SharePoint planning tips – Part 3

Information Governance. That term sounds big and boring, right? Something that requires writing a big, boring document and downing double shot espressos to stay awake whilst doing so.

I hear you yawning and asking, is this something we really need to consider for our Office 365 SharePoint deployment? Well, if you focus on keeping it simple, it can be a very handy tool to have.

Information Governance is basically a set of rules for your information. If you’re building a SharePoint platform, it is well worth putting together a living set of rules regarding it. To be useful, SharePoint Governance needs to be succinct enough that it forms a guide for employees on how to interact with information on their SharePoint site. This applies regardless of size and complexity.

The easiest way to keep it living is to build it right into SharePoint. A wiki site is a great way of establishing a living policy document.

Planning exercise #4:
Getting started with Governance

SharePoint Governance PlanThe exercise…

With a focus on providing guidance for users on “how to” and control for site administrators on “how should”, plan how you intend to manage and document:

The Technology.

  • The site map – how will this be updated as it is built, will it include any “to be” components that may be slated on the roadmap?
  • Site templates – what templates should exist for administrators to create new sites from?
  • Taxonomy, navigation and search – what are the standardised terms that are used by the business; it is important to document how you label information particularly for training new employees.

(If your SharePoint site is part of Microsoft Office 365, the “underlying infrastructure” is Microsoft’s cloud service. For on-premise servers or private hosted solutions, you’d also want to document the nuts and bolts of the infrastructure as part of the technology section).

The People.

It’s important to assign roles and responsibilities. Key roles include:

  • Steering committee or strategy team: who will be responsible for designing and documenting the roadmap and managing requests for change to ensure they are in line with the overall direction?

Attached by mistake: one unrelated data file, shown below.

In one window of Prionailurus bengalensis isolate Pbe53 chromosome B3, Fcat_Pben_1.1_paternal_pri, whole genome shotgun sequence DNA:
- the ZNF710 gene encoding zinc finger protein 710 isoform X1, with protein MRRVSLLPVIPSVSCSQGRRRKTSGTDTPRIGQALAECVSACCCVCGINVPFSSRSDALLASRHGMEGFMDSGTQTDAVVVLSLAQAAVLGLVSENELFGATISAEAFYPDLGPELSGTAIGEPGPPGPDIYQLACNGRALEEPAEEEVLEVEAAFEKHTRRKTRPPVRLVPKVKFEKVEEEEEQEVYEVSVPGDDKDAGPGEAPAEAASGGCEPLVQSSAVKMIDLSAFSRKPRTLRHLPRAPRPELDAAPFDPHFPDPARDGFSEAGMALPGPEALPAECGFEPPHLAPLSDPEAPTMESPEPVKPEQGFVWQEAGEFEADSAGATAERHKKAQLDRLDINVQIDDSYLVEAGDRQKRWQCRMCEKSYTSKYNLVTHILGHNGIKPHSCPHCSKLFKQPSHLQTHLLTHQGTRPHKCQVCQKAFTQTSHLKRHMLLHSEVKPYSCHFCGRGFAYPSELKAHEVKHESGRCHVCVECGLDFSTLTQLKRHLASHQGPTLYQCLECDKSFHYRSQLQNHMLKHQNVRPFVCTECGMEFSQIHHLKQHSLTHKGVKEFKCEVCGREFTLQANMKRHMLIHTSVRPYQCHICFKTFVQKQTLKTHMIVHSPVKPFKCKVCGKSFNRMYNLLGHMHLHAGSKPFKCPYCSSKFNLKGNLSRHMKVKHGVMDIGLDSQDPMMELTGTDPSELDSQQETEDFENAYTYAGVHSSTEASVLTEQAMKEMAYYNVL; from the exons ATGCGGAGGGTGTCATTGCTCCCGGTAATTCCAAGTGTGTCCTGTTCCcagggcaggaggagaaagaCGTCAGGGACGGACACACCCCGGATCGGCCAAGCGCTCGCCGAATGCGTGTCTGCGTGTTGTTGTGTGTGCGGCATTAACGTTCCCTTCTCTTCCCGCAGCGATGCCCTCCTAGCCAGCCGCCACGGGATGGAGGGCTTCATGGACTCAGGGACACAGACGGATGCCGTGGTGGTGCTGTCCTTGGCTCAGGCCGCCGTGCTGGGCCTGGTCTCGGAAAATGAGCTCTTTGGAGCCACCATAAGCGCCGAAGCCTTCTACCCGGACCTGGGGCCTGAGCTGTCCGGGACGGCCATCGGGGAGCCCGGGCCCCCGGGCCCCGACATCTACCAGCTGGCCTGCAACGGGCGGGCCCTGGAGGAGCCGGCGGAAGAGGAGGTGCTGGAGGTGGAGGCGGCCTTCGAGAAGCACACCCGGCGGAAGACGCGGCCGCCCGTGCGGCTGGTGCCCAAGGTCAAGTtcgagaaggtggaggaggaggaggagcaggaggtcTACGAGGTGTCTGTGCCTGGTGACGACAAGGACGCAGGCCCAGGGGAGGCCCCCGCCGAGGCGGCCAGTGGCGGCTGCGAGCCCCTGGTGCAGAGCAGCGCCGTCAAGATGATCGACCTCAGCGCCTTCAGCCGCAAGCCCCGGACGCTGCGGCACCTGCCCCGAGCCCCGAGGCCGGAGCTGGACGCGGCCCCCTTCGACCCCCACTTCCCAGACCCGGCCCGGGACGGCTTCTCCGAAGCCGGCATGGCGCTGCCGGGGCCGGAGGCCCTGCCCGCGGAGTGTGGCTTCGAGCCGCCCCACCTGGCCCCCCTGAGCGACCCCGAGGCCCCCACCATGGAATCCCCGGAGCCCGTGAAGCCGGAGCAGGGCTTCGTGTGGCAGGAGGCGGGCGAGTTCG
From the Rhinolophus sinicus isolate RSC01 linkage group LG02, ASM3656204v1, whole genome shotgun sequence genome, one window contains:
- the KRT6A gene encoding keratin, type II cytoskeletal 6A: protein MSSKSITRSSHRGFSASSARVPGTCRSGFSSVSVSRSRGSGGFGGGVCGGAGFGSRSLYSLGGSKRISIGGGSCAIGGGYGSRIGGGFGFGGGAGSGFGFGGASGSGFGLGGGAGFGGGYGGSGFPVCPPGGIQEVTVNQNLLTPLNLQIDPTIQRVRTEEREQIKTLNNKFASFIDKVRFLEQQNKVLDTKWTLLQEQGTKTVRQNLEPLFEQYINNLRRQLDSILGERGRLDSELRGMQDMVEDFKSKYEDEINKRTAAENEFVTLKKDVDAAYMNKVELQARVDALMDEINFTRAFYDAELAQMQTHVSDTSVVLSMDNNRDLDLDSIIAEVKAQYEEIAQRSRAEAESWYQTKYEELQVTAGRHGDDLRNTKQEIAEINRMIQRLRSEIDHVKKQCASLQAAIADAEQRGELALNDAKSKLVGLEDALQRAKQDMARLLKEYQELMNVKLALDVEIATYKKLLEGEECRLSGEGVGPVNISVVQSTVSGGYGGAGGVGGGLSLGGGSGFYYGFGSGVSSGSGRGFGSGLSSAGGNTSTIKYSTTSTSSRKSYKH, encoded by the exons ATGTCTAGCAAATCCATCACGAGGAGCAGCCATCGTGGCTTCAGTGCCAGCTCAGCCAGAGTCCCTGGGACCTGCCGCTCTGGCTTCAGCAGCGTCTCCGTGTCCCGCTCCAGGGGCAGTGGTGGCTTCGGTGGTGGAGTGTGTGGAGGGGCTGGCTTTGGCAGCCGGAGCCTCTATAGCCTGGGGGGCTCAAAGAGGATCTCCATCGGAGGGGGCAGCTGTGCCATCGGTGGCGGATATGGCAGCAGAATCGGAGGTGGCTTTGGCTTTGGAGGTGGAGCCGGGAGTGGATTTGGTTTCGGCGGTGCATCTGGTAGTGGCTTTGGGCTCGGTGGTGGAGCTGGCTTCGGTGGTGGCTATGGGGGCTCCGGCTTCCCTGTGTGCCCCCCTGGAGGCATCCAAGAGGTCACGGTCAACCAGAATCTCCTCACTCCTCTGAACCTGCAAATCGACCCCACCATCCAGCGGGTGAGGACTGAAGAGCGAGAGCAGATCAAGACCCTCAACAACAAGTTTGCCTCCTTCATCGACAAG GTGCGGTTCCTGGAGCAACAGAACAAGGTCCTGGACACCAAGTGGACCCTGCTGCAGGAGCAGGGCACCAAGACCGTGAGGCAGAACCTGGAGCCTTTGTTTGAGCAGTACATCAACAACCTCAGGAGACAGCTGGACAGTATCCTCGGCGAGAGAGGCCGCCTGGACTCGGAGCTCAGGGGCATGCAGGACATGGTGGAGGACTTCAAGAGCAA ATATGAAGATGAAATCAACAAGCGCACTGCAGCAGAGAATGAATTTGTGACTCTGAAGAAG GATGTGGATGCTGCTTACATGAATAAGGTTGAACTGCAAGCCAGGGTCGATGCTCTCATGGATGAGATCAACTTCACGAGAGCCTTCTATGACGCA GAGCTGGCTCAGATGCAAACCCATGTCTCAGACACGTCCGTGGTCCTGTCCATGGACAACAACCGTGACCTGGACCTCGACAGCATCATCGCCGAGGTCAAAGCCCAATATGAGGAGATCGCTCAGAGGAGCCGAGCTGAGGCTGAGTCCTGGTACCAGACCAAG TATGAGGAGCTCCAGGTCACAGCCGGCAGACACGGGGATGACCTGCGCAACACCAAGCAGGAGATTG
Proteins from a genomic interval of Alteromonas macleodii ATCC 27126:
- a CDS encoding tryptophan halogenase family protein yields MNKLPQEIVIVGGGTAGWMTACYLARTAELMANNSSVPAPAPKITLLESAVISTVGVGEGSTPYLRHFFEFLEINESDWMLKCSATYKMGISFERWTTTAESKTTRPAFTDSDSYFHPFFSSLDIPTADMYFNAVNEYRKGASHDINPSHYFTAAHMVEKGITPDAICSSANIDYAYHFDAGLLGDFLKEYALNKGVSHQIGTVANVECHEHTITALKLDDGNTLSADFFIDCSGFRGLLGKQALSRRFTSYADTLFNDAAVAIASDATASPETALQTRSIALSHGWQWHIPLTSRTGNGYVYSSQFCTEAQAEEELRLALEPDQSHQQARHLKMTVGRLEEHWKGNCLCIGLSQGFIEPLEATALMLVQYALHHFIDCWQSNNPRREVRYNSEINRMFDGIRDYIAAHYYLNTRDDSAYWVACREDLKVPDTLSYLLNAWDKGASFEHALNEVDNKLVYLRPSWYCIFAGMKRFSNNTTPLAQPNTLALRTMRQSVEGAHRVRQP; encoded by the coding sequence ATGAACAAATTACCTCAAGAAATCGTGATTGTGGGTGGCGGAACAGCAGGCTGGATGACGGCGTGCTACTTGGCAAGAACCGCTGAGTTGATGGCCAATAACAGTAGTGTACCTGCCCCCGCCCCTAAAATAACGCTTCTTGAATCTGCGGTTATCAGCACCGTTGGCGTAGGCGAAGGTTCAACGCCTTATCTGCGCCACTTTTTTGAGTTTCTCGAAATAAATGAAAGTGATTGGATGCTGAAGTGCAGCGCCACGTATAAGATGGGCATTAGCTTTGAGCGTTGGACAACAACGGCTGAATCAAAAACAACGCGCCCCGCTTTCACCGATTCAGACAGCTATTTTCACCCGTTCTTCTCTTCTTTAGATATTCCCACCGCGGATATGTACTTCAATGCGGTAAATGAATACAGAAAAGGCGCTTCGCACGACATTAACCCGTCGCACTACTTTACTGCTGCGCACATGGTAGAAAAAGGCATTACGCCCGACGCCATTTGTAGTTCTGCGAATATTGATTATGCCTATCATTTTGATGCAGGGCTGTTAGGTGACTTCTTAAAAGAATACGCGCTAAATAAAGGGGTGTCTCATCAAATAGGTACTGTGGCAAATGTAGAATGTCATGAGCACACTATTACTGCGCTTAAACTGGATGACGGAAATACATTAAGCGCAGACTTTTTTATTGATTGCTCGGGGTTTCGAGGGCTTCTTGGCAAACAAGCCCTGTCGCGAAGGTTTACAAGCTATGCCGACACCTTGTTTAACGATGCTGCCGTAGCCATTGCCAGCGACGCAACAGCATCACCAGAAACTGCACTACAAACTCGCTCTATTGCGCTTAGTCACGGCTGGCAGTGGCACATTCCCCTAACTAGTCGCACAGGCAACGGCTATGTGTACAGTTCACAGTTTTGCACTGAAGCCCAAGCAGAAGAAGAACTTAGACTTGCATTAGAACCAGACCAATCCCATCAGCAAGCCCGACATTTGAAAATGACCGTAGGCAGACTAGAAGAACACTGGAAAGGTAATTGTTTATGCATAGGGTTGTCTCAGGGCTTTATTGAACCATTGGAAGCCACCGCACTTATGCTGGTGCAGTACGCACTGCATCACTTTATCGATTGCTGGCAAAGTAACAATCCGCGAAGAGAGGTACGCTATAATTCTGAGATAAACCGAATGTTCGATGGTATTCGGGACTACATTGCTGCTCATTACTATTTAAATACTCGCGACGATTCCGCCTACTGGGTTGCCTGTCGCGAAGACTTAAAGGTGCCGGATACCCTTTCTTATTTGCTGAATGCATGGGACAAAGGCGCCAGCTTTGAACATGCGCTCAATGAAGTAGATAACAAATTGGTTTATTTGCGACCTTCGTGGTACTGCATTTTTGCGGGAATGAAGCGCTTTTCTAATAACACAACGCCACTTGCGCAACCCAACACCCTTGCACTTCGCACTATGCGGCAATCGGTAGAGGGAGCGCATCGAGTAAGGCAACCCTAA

• Evangelists: How will they drive adoption in the organisation?
  • Architects or site builders: who will be responsible for building the site? What guidelines or framework will be established regarding how it should be built?
  • Administrators and site owners: who will be responsible for maintaining the site and sub-sites? What will be their framework?
  • Business Analysis: who will be responsible for translating business needs into solutions?
  • Users and contributors: who will be permitted to add content, to which areas of the site?
  • Readers: will there be users restricted to read-only access?
  • External parties: in what instances will SharePoint data be made available to people outside of the organisation?
  • Governance: who will be responsible for documenting and keeping this up to date?

You also want to consider:

  • Use policies and procedures – how should people use (and not use) SharePoint?
  • How is social interaction fostered and managed?SharePoint Governance
  • How is change and requests for change managed and communicated?
  • How will training be conducted for new employees on how to use the system, as well as existing employees when new functionality is built?
  • How are employees given support when they need help using SharePoint?

The outcome…

SharePoint has a lot to offer. Governance, when kept simple, helps to ensure that it delivers on its promise in a controlled, efficient, consistent and living manner.

This is Part 3 in our series on planning exercises for SharePoint Online. Catch up on Part 1 and Part 2 if you’ve missed them.  If you’d like more information or you’re keen to arrange a free consultation, visit our Microsoft Office 365 page or call 1300 766 554.

About the Author


Share this Post